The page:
27-Dogon Country Mosques-14_815x768SYNOPSIS – Moving forward in Dogon Country.

Note:  The images were processed after I left Dogon Country, therefore I have grouped them thematically now rather than following the day’s events.  Today’s theme:  The Mosques of Dogon Country.

Step by step and sip by sip, today mostly had to do with endurance.  My system had calmed down and I slept more than 9 hours despite the violent wind which once again brought sand into the mosquito net on my roof top bed and sand into every crevice of my face.  It takes getting used to waking up with a sticky, sand-covered face  and pretty much being sticky all day no matter how much washing you do.

Between 6:30 and 11:15 AM, we walked 15km; down into shady canyons, up onto sunny plateaus, onward over rocks and gravel, over sticks and stones.  If you had told me that yesterday, I would not have believed that I could have walked this much.  15km is no sweat, but 15km in 35 degrees is.  We passed through two villages before reaching Degedege’s home village, our final destination for the day.  There was no path, but Degedege was on track as every so often, when we reached an impassable point, a stepping stone had been placed or one of those typical Dogon ladders made out of a two-branched tree, had been fastened.  One thing is for sure, without a guide you are lost here.

Life on these plateaus seems easier than life down in the valleys.   When there is a lot of rain, it simply washes off the cliffs and creates huge waterfalls, which increase the muddiness in the valleys even further.  I am told those falls are spectacular sights you can observe during the peak of the rainy season.  Imagine a 150km cliff which pretty much turns into hundreds of falls interspersed by dry areas.  At this point, just before the rainy season I can only observe the many black spots on the wall which indicate the flow of the water.

We finished our visit of Begnimato yesterday by a stroll through the Muslim quarter and then the Animist quarter.  If I had not been told that these are three distinct groups of people I would not have been able to tell.  Aside from the little church and the minuscule mosque nothing, at least on the outside, distinguishes these parts.

The hosts of the Auberge cooked a wonderful meal of fried potatoes, bananas and goat meat.   Too bad that my system was not yet stable enough to take this in.  I tasted just a bit of everything.   It was delicious.  My rooftop bed could be reached only by a Dogon-style ladder.  That is a tree trunk cut with small steps.  With my long dress and without practice it is hard to climb.  I realized how I got lucky once again that during my night of distress I had “real” steps to get up and down.  Today it did not matter.

Just before we reached Degedege’s home village Nombori, he suggested that I park myself once again under a mango grove rather than going into the village for the midday break.   That was just fine with me.   This grove is not as remote as yesterday’s and I soon had some surprised shepherds stare at me and a few kids crowding around my computer.  Too bad I don’t speak at least French.  A few goats and sheep as well as a cow also were not far; so there was an ever changing little crowd that did not seem to get tired to watch me either eat, sleep or type this blog.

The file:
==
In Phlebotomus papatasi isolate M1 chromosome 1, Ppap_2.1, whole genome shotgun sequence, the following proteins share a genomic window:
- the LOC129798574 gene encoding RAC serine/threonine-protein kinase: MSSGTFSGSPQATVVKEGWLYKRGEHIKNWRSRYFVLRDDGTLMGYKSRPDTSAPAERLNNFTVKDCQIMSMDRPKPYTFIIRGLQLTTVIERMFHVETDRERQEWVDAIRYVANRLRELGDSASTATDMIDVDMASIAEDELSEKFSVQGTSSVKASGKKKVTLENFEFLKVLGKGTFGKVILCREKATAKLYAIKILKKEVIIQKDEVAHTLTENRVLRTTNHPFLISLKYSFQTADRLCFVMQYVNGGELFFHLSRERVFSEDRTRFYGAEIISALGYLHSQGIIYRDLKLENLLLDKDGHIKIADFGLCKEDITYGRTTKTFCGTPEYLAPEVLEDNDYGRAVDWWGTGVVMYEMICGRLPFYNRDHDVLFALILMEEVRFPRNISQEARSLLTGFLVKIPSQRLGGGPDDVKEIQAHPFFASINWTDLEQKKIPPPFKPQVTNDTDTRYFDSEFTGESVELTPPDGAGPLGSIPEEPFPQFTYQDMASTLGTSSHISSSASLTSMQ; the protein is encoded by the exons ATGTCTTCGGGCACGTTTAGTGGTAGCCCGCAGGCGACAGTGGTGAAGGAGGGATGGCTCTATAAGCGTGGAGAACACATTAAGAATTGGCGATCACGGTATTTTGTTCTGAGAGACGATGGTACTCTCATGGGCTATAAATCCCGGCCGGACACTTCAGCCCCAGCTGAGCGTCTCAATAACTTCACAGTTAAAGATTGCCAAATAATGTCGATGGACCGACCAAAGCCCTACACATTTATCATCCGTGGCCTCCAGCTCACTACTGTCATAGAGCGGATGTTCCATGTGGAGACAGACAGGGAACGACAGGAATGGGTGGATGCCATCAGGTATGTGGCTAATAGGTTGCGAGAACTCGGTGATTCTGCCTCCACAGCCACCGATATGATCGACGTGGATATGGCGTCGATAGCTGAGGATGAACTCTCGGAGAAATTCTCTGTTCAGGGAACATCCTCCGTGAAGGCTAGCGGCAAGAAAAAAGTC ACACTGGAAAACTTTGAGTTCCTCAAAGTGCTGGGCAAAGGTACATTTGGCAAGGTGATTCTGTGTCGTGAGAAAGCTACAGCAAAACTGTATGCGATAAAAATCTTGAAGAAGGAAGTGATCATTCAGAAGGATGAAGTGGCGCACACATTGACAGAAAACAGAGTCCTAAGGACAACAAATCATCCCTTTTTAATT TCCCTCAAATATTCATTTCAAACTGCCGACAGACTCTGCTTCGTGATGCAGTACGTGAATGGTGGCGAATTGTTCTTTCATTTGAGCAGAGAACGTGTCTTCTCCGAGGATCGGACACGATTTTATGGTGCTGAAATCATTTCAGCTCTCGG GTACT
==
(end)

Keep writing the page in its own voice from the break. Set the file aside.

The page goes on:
Degedege’s grandfather is 109 years old and the chief of this village.  His second wife of now is only 60!  His first wife ran away after he did not grant her a divorce…  But Degedege said that nobody talks about that.  Private affairs such as this are off limits for discussion for the younger generation.   Degedege mentioned that many people don’t know how old their parents are or how they met, etc.

I have noticed before that people here seem to age really well.   In the Middle East I often observed that women my age looked 20-30 years older than I would have guessed.  Here it is about the opposite.  Women who I think are my age, are actually much older and even the oldest still are active and often do back-breaking work.   The men on the other hand, especially the older ones, are usually seen relaxing under their togunas, the places in the village set up with 8 or 9 poles and a thick thatched roof for various functions:   judgment, the elders, or special ceremonies .

As we walked across the plateau we passed some man-made wells which had been dug deep into the ground and were used for irrigation.   As I was at times dragging my feet today, I had to think of the women of some of these villages who used to have to walk 9km each way at 4AM every day, to fetch water before international aid made the digging of local wells possible.  In fact, almost every village we crossed had either wells or schools built through international projects.   Water is life.   Schools are the future.   Even though there is a well now in Begnimato, one well really is not enough.   The women still have to walk from all the corners of the village to just one source of water.   Because water is scarce the wells are usually centers of village activities. The kids are playing in the cool compounds and many women are there talking and fetching water.  Often they walk in lines back to their quarters all balancing huge buckets on their heads.   This is a great sight, but the women do not appreciate being photographed.   They certainly are defenseless at that moment, and I respect that.

I am ready to sleep off the rest of the afternoon watched over by all the boys and girls, shepherds and animals.   I will pretend I don’t notice.   And I am looking forward to visiting our next village, Nombori.  More tomorrow.

Good night.